Louis Jordan - Rock n Roll Music

Beware Louis JordanLOUIS JORDAN

Louis Jordan was born in Brinkley Arkansas - 60 miles from Memphis Tennessee - on the 8th July 1908.

At age 7 he began learning the clarinet taught by
his father a music teacher.

In 1929 he turned professional and on May 14th
went into Brunswick Studios to record Dog Bottom
& Jungle Mama under the guidance of Chick Webb.

He joined Chick's Orchestra in 1936 who were
popular with the dancers at The Savoy.

After Chicks death in 1938 Louis formed the 9 piece Elks Rendez-vous Band which was subsequently reduced to become the now legendary Tympany Five.

By 1941 he had begun recording for Decca and performed many successful arrangements written
by keyboard players Bill Doggett and Wild Bill Davis.

Louis Jordan on stageLouis Jordan Decca LP

For the next decade this was his time and he developed in to the showman supreme and the hits kept on coming - Caldonia, Choo Choo Ch' Boogie,
Let The Good Times Roll & many more.

Change of line up in 1951 saw him set up a big band, but this was not the way of the trend and in 1952 went in to temporary retirement no doubt also influenced by his suffering from arthritis.

Louis Jordan Preachin The Blues posterHe continued to record but only occasionally and played his last gig
in Sparks Nevada in February 1975.

Louis Jordan died from a heart attack
in Los Angeles California on the 4th February 1975.

It could be argued that Beware in 1946 with its clever rhyming jive was the first rap record. - over half a century before it became mainstream.

 

"The Chicks I Pick
are Slender and
Tender and Tall"

Louis Jordan

"The King of the Jukebox"

 

Discography below

Louis Jordan and the Tympany Five

LOIUS JORDAN DISCOGRAPHY Chart Positions
Release Date Song Title
US R&B "Race" Charts
US Charts
Additional Notes
1942 "I'm Gonna Leave You on the Outskirts of Town"
#3
 
1942 "What's the Use Of Getting Sober (When You Gonna Get Drunk Again)"
#1
 
1943 "The Chicks I Pick Are Slender and Tender and Tall"
#10
 
1943 "Five Guys Named Moe"
#3
 
1943 "That'll Just 'Bout Knock Me Out"
#8
 
1943 "Ration Blues"
#1
#11
First "crossover" hit
1944 "G.I. Jive"
#1
#1
Topped R&B chart for 6 weeks
1944 "Is You Is Or Is You Ain't (Ma Baby)"
#3
#2
 
1945 "Mop! Mop!"
#1
 
1945 "You Can't Get That No More"
#2
#11
 
1945 "Caldonia"
#1
#6
Topped R&B chart for 7 weeks; retitled "Caldonia Boogie" for national chart
1945 "Somebody Done Changed the Lock on My Door"
#3
 
1945 "My Baby Said Yes"
#14
Duet with Bing Crosby
1946 "Buzz Me"
#1
#9
Topped R&B chart for 9 weeks
1946 "Don't Worry 'Bout That Mule"
#1
 
1946 "Salt Pork, West Virginia"
#2
#2 for 6 weeks; blocked by Lionel Hampton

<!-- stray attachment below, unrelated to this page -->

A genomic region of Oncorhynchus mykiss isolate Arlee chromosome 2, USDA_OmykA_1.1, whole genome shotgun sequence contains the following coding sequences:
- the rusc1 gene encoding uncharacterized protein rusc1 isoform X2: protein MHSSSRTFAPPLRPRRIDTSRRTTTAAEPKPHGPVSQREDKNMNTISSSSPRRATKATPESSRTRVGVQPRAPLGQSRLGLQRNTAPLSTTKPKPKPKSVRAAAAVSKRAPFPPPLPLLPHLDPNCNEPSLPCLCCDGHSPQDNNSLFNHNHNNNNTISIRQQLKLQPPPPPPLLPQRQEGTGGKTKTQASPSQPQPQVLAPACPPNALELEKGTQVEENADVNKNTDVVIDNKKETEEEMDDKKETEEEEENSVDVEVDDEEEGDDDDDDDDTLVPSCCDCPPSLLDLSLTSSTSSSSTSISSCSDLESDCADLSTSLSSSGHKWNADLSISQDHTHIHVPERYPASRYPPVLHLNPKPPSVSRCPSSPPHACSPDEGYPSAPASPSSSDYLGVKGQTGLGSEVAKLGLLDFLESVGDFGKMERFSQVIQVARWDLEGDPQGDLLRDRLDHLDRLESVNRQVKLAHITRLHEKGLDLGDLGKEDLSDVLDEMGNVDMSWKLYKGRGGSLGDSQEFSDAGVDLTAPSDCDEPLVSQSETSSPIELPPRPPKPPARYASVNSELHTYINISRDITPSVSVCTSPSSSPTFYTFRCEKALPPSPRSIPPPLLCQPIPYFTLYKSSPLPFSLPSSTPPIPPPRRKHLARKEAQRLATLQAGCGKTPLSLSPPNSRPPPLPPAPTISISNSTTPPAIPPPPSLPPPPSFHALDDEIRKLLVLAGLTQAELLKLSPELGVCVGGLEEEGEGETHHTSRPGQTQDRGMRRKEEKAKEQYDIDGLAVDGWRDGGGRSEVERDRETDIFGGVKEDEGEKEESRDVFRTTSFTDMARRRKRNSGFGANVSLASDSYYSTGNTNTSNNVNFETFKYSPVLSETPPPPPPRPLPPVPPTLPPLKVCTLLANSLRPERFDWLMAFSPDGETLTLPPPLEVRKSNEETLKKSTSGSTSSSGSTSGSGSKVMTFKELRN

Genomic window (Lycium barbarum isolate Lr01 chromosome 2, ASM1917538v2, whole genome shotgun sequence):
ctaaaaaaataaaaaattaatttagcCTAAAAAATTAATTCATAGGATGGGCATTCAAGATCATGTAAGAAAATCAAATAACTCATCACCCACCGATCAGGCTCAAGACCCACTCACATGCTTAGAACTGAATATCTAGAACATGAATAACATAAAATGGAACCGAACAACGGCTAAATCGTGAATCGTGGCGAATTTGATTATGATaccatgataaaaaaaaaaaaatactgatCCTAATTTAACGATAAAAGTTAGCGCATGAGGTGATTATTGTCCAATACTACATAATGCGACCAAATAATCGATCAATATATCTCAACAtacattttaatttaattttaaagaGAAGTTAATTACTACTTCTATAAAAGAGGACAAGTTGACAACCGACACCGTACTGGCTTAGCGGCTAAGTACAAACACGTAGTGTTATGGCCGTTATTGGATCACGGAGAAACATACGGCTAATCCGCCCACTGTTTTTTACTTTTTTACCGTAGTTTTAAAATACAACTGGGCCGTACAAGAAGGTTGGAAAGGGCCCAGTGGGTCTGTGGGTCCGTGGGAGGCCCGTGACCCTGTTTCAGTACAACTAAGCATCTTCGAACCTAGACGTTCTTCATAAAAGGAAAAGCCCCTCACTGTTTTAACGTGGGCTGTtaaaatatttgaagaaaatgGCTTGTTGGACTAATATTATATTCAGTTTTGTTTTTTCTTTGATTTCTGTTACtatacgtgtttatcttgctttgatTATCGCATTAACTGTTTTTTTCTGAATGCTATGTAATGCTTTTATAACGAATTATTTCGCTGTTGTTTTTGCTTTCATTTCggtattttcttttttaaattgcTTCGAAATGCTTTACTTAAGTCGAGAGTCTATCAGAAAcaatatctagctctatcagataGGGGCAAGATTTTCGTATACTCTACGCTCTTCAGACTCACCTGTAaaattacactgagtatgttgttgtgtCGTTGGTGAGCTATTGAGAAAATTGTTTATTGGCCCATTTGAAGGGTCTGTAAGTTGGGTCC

1946 "Reconversion Blues"
#2
 
1946 "Beware (Brother, Beware)"
#2
#20
 
1946 "Don't Let the Sun Catch You Cryin'"
#3
 
1946 "Stone Cold Dead in the Market (He Had It Coming)"
#1
#7
Duet with Ella Fitzgerald; topped R&B chart for 5 weeks
1946 "Petootie Pie"
#3
Duet with Ella Fitzgerald
1946 "Choo Choo Ch'Boogie"
#1
#7
Topped R&B chart for 18 weeks; tied with Joe Liggins' The Honeydripper for longest stay at #1
1946 "That Chick's Too Young to Fry"
#3
 
1946 "Ain't That Just Like a Woman (They'll Do It Every Time)"
#1
#17
 
1946 "Ain't Nobody Here But Us Chickens"
#1
#6
Topped R&B chart for 17 weeks, the second-longest stay at #1
1946 "Let the Good Times Roll"
#2
 
1947 "Texas and Pacific"
#1
#20
 
1947 "I Like 'Em Fat Like That"
#5
 
1947 "Open the Door, Richard!"
#2
#6
 
1947 "Jack, You're Dead"
#1
#21
Topped R&B chart for 7 wks
1947 "I Know What You're Puttin' Down"
#3
 
1947 "Boogie Woogie Blue Plate"
#1
#21
Topped R&B chart for 14 wks
1947 "Early in the Mornin'"
#3
 
1947 "Look Out"
#5
 
1948 "Barnyard Boogie"
#2
 
1948 "How Long Must I Wait for You"
#9
 
1948 "Reet, Petite and Gone"
#4
 
1948 "Run Joe"
#1
#23
 
1948 "All for the Love of Lil"
#13
 
1948 "Pinetop's Boogie Woogie"
#14
 
1948 "Don't Burn the Candle at Both Ends"
#4
 
1948 "We Can't Agree"
#14
 
1948 "Daddy-O"
#7
 
1948 "Pettin' and Pokin'"
#5
 
1949 "Roamin' Blues"
#10
 
1949 "You Broke Your Promise"
#3
 
1949 "Cole Slaw (Sorghum Switch)"
#7
 
1949 "Every Man to His Own Profession"
#10
 
1949 "Baby, It's Cold Outside"
#6
#9
Duet with Ella Fitzgerald
1949 "Beans and Corn Bread"
#1
 
1949 "Saturday Night Fish Fry (Pts. 1 & 2)"
#1
#21
Topped R&B chart for 12 weeks
1950 "School Days"
#5
 
1950 "Blue Light Boogie (Pts. 1 & 2)"
#1
Topped R&B chart for 7 wks
1950 "I'll Never Be Free"
#7
Duet with Ella Fitzgerald
1950 "Tamburitza Boogie"
#10
 
1951 "Lemonade"
#5
 
1951 "Tear Drops from My Eyes"
#4
 
1951 "Weak Minded Blues"
#5
 

 

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